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      Maria Kittl in the Zwerchwand
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    The 89-Year-Old Rock Climber

    Maria Kittl from Upper Austria scales steep rock faces multiple times a week. She’s 89 years old.

    Maria puts on her helmet and steps into her bright blue harness. With quick, experienced hands, she tightens the belt and hooks up her carabiners. Behind her towers the Zwerchwand rock face, a steep wall featuring multiple climbing routes suitable only for experienced climbers. Maria looks up and smiles broadly. “When I see a steep wall, my heart starts to sing”, she says.

    "When I see a steep wall, my heart starts to sing."

    Maria Kittl
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    Maria Kittl

    Rock climbing at 89

    If a passing hiker happened to see Maria and her companion, mountain guide Christoph Hüthmair, at that moment, they might do a double take. Maria doesn’t quite look like the typical mountain climber – she is 89 years old, 1.50 m tall, her hair under the helmet white as cotton wool. Then again, is there really such a thing as a “typical climber”? For Maria, like anyone else, concentrating hard as she positions her shoe on the next foothold is pure joy. “The first reason I climb: for my mind”, she says. She is on to something: Not only does the precarious nature of free climbing keep you alert in the moment, a study from the University of North Florida found that the specific characteristics of climbing could significantly improve a person’s working memory and other cognitive functions. This is because it involves balance, muscle coordination, and spatial orientation simultaneously.

    Maria Kittl with her climbing equipment
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    Climbing partners – and friends

    What are Maria’s other reasons for climbing? “Second, the climbing itself”, she says. “And third, for the company. I always have a mountain guide with me. What’s better than that?” In the last years, Christoph, who could be Maria’s grandson, has become much more than just a mountain guide; they are friends. Friends who have spent weeks-long climbing holidays in places like France, Croatia, and Spain. “She has this ability to always adjust to new situations”, Christoph says about his travel partner. “At her age, something or other might ache or be painful, but she always finds a solution. That’s impressive.”

    250 climbing days in one year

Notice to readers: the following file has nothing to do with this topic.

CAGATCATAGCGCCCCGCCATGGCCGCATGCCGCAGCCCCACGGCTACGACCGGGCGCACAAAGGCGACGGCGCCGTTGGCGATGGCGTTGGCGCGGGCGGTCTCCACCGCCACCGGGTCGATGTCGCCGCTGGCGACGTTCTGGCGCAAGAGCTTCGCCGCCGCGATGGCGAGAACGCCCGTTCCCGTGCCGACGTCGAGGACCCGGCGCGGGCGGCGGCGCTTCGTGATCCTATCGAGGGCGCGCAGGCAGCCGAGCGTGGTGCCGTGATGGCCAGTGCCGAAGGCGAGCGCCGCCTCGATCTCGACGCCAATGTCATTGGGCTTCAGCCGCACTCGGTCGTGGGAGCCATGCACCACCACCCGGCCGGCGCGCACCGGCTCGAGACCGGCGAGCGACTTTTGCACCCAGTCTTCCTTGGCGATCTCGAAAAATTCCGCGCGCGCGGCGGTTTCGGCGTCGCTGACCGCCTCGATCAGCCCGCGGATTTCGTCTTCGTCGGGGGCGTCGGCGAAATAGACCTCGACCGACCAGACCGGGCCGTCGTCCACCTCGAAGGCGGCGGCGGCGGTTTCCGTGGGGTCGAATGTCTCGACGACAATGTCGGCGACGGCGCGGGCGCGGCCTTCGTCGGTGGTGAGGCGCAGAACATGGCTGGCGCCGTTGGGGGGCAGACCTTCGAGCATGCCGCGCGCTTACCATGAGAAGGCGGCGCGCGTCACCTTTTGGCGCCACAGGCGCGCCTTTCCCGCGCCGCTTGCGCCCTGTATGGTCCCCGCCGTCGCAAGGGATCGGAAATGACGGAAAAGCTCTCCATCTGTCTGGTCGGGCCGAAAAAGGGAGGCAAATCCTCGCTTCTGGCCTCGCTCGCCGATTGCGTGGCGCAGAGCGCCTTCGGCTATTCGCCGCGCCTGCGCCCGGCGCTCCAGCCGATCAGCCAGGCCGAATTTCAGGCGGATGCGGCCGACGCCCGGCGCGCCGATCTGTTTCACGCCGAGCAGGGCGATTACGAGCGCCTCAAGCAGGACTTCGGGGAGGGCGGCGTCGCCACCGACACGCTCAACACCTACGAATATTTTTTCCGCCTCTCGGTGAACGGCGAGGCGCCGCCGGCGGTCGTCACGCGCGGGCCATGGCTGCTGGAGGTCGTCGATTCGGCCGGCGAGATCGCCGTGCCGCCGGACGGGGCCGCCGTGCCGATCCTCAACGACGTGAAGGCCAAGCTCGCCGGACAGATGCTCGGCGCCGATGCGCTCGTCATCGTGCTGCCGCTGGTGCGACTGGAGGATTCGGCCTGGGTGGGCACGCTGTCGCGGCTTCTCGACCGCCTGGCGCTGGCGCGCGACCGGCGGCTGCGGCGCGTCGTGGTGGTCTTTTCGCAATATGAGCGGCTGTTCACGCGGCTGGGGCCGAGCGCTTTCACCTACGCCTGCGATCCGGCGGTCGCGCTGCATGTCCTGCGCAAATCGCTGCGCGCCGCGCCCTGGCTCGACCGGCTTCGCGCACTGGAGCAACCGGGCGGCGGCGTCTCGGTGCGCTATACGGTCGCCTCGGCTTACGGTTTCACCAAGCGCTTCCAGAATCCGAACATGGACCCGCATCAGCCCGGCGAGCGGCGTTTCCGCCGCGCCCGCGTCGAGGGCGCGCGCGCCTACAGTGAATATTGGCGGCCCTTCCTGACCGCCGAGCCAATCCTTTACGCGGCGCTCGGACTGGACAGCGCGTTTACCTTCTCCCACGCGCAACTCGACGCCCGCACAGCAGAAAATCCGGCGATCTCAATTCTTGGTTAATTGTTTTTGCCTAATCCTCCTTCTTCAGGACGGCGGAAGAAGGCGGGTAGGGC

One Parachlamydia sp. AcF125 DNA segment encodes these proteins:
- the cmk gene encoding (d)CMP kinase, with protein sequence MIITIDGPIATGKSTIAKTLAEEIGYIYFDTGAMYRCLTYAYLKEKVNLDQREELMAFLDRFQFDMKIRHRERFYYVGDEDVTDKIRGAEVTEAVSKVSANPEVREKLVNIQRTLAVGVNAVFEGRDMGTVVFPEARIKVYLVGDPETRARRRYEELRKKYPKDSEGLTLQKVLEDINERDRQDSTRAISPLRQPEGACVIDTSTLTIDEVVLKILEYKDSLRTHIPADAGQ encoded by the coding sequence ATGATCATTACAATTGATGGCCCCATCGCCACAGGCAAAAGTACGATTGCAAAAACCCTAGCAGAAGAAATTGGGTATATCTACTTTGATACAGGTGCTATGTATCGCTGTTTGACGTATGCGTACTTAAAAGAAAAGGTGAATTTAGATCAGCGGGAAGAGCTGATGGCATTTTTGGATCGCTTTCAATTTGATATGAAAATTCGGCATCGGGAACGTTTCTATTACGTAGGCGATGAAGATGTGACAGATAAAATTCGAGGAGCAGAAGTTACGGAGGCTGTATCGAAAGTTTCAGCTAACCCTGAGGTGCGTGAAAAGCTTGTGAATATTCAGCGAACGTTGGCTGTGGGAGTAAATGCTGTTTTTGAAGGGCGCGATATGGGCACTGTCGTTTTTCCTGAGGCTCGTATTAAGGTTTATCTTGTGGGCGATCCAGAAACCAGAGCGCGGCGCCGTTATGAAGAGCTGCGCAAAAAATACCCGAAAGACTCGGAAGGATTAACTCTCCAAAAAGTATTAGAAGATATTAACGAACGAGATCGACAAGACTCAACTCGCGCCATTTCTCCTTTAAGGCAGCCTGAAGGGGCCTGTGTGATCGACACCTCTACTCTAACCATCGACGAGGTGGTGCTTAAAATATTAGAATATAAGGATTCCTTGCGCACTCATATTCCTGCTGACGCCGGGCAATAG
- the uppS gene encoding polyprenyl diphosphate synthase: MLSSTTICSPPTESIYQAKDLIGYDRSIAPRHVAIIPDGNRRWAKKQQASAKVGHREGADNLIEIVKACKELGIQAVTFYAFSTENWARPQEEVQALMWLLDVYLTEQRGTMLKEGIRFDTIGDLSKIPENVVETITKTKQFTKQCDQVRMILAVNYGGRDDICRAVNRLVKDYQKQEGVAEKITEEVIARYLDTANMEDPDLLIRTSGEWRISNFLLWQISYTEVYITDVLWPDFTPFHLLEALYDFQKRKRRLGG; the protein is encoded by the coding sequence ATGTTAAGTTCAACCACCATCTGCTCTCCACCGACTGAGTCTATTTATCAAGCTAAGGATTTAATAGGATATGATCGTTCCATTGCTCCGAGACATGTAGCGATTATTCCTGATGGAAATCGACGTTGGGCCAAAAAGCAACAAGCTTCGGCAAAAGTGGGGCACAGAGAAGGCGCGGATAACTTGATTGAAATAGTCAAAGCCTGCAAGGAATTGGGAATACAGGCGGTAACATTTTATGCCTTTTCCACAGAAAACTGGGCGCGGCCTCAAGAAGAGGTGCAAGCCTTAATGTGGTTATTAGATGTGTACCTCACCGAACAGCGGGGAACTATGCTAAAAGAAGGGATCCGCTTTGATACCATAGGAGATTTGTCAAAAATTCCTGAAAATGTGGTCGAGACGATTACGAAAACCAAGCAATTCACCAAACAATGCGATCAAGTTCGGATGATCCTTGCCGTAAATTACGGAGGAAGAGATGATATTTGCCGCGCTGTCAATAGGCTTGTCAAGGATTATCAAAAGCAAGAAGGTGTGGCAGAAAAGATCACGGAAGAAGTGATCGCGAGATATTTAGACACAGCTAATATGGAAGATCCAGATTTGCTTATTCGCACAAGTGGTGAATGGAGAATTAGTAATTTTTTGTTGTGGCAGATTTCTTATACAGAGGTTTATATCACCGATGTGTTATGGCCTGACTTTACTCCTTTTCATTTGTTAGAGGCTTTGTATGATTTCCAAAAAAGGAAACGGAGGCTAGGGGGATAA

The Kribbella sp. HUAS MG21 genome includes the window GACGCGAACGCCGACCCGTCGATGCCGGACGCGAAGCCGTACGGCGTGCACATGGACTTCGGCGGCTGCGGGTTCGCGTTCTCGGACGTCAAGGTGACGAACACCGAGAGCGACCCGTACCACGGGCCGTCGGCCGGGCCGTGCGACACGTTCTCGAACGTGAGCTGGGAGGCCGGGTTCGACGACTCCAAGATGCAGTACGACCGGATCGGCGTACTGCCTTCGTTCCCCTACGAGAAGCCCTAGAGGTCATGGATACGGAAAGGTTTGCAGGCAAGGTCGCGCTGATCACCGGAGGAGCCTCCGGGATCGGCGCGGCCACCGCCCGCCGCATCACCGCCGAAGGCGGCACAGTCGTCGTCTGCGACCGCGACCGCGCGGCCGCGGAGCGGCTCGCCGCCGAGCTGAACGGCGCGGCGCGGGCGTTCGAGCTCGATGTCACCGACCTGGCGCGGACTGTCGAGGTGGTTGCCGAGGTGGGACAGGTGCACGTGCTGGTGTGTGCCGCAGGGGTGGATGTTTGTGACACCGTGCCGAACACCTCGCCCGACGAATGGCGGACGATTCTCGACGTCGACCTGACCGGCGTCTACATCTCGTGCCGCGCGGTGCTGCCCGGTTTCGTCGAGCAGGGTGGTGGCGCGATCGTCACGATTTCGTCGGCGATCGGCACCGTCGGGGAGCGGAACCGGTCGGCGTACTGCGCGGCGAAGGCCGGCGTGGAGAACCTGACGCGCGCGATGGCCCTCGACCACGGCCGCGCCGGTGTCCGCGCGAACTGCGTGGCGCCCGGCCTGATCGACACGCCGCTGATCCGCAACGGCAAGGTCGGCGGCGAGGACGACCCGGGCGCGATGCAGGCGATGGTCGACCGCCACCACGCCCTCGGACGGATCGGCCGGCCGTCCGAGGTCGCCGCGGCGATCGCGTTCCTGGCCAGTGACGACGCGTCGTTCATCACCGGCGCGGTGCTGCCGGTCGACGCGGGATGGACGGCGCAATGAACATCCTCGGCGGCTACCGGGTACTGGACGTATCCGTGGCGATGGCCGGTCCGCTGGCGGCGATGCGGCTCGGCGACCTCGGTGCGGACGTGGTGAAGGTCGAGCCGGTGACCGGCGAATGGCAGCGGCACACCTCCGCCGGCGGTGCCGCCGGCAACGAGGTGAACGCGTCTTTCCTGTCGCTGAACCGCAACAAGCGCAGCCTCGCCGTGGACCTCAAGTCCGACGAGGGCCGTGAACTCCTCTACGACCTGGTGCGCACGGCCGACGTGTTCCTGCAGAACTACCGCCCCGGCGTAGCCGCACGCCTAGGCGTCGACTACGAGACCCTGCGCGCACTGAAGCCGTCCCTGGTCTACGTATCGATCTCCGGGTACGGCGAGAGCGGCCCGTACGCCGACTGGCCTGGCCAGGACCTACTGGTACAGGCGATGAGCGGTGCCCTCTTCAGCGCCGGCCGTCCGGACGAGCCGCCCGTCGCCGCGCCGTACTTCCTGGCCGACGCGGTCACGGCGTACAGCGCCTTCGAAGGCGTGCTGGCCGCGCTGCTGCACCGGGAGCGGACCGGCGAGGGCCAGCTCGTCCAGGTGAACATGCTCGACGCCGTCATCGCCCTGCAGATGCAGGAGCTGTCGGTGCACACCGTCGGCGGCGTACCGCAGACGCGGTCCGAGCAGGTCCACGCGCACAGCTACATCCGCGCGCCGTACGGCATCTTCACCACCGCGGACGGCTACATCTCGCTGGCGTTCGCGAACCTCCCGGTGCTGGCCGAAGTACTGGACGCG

What Maria achieved in her eighties is truly impressive as well. “In the past four years, I’ve thought to myself, ‘I want as many climbing days as possible.’ So I did 250. In one year”, she says. 150 to 200 days of climbing – something many of us aspire to – is just a regular year for her, now that she is approaching 90. In her younger days, she was a state champion in skiing and dressage riding. She also explored some of the most difficult climbing routes with her husband Robert, a well-known alpinist. With mountaineering and climbing still firmly considered a men’s domain in the 1960s and 1970s, she was the first woman ever on many of those routes. The mountains have not always been kind to her: In 2008, her husband was killed in a climbing accident on Dachstein mountain, and her son died at age 17 while paragliding.

    "There are only two options - giving up or becoming stronger."

    Maria Kittl is securing her helmet
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    Maria Kittl

    “There are only two options – giving up or becoming stronger.”

    But giving up on being active was always out of the question for Maria. The full-body workout that free climbing provides suits her just fine. “When I was 70, I said: If I keep on climbing, I’ll make it to 90. I basically trained my own subconscious, and here we are!” she says, smiling. She plans on climbing for many years to come: “There are only two options – giving up or becoming stronger.”

    Maria Kittl - a person full of joie de vivre
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    One of Maria's favourite climbing locations:

    Maria Kittl in the Zwerchwand

    Zwerchwand

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    • Altitude
      1,341 m
    • Location
      Western Totes Gebirge, Bad Goisern, Upper Austria
    • Closest Airport
      Salzburg (1.5 h), Linz (2 h)

    Zwerchwand in Bad Goisern, Upper Austria

    Located in Austria’s lake district in the province of Upper Austria, the Zwerchwand is an insider’s tip for rock climbers, featuring routes with varying degrees of difficulty. Tours are between one and five rope lengths. The rock face runs from East to West, with a width of approx. 400 m and a wall height of up to 100 m.

    Learn more | Find a route

    What is Free Climbing?

    Free climbing is a form of rock climbing where the climber uses physical ability to move over the rock via handholds and footholds. When free climbing, like Maria does pictured above, climbers use a rope and are protected by gear at all times. Free climbing is sometimes confused with free soloing, where climbers climb without ropes, harnesses, or other protective equipment.

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